Long Walks Are Great Exercise, Here Are 5 Reasons to Add Them to Your Workout Routine

Sustainable exercise is the best exercise.

Frame 45
By April 07, 2021

A low-impact way to improve your health is to walk. As a personal trainer and fitness instructor, I’m asked almost daily what the best tips or quick fixes are when it comes to health and physical fitness. And the answer is simple — Walk! You don’t need to train like a professional athlete in order to move better and feel stronger. Even though we often lump “walking” into the lame workout category, there really isn’t a more simple, accessible way to improve your health. Long walks are great exercise, so much so that all of us should add them into our routine.

Walking, even for as little as 20 minutes a day, is a wonderful way to invigorate your cardiovascular system and the fresh air can even help you clear your mind and de-stress. Whether you’re someone who’s just starting a fitness journey, or a seasoned gym rat looking to enhance your recovery, adding walking to your weekly to-do list is a must. Here are more reasons why walking is a must-add to your workout routine.

1. It’s Accessible

Look inside your closet and you probably have at least one passable pair of sneakers you can slip on and hit the sidewalk with. If you’re just starting a fitness routine, it can be overwhelming just to feel ready enough to begin. Clever marketing and Instagram tries to convince us that we need massage guns, CBD, and a full wardrobe of shiny leggings and matching scrunchies just to get in shape — that’s just not true. You don’t need much other than the willpower to leave your house and go for a walk.

2. It’s Convenient

Many of us have the connotation that a “workout” has to be an hour long and leave us drenched in sweat. Wrong! Incorporating walking as a part of your daily routine or commute is a smart way to get moving when you’re short on time. Remember, most health guidelines, including those from the Centers for Disease Control and Prevention (CDC) and American Heart Association (AHA) recommend 150 minutes of moderate exercise per week, which averages to just over 20 minutes per day.

3. It’s Simple

When I work with clients who are brand new to movement, one of the barriers for many is feeling self-conscious or nervous about doing something wrong. While form and technique are vital to prevent injury during most workouts, walking is something most of us have been doing since we were babies. If you can put one foot in front of the other, you can do it! Be mindful of any alignment issues — if you’ve always had creaky knees, wobbly ankles, or any pain in your feet, it’s worth exploring orthotic inserts or, better, meeting with a physical therapist or podiatrist to check out your alignment.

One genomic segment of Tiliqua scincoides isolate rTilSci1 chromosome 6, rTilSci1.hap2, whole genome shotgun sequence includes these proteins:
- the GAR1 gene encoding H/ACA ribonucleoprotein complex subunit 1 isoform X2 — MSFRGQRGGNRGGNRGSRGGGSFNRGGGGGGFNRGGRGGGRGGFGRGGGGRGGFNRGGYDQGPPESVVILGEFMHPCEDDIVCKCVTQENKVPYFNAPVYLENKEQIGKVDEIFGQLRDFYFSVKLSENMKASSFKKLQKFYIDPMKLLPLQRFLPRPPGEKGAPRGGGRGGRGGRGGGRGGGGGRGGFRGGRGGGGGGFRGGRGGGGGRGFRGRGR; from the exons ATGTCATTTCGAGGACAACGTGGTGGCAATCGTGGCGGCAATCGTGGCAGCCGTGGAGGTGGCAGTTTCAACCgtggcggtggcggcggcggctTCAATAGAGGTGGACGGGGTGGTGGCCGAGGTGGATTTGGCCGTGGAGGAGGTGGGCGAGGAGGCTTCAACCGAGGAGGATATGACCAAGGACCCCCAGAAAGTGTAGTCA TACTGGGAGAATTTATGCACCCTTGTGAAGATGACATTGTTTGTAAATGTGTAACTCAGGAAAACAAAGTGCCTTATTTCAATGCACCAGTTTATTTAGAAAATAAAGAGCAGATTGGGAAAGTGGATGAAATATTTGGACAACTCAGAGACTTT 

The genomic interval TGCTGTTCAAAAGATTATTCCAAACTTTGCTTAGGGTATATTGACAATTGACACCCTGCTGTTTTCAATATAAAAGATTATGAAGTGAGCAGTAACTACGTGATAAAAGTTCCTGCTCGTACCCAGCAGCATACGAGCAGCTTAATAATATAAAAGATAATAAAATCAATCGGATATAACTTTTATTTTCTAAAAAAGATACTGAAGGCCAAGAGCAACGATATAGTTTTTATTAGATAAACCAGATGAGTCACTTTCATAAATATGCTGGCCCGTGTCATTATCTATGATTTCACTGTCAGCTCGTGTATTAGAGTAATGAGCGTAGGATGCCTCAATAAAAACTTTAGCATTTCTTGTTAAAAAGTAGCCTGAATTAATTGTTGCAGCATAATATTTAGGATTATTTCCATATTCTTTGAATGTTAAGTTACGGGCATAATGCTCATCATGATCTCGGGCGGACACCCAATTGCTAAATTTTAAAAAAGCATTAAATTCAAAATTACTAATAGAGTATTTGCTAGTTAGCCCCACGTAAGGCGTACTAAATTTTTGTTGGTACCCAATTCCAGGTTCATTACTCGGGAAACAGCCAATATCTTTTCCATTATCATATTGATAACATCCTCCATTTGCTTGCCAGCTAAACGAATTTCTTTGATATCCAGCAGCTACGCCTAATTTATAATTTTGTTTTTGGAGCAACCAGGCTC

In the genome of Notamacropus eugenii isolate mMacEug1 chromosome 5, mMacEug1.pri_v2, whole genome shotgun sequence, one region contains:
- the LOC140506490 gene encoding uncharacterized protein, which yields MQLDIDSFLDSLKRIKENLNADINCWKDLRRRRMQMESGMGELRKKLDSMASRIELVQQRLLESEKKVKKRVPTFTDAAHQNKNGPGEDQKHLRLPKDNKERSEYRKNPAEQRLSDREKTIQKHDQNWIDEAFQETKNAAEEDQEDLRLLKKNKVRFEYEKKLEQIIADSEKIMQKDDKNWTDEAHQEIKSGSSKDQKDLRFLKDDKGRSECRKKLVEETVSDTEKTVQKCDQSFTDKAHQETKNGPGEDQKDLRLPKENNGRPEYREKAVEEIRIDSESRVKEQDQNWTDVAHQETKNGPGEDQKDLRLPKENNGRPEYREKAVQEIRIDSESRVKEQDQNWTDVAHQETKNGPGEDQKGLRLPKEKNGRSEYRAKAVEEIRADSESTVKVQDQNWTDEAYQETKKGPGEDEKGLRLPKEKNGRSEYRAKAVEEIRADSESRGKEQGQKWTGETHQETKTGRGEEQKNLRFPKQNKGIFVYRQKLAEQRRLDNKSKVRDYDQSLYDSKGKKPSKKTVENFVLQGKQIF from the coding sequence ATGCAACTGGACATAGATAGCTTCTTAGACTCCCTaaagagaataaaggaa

4. It’s A Great Way to Improve Mental Health

Perhaps Elle Woods’ greatest contribution is making working out synonymous with getting endorphins — and endorphins make you happy! Sure, you’ll experience an extra pep in your step when you move a little more, but walking also gives us an opportunity to slow down and connect with our bodies. Since it’s not as strenuous as a run or clipping in on a spin bike, you’ll have more time to listen to your body and strengthen your mind-body connection. If getting zen isn’t your vibe, reserving a great podcast, audio book, or fun tunes for your walk is a wonderful way to strategically associate exercise with happiness.

5. It Can Be Just as Beneficial as Strenuous Cardio

Whether you run for 40 minutes at a steady pace or walk for 40 minutes, you’ll likely gain the same benefits. Both are forms of steady state cardio which helps promote endurance and recovery. While running gives a higher level of perceived exertion, your cardiovascular system is doing the same thing in both activities: building aerobic endurance. As a trainer, I understand there’s a certain satisfaction to finishing a work out drenched in sweat or hopping off the treadmill still breathless from a run but, one of the most common missteps in any training regimen is doing too much, too quickly and too intensely. Choosing a long walk over a steadily paced jog will still allow you to build cardiovascular endurance and have room in your routine to relax. Many times I see clients go too hard too soon and fall off the wagon because they either get frustrated or injured by a high volume of training. Walking keeps things simple, helps you recover faster, and will help you avoid workout burnout.

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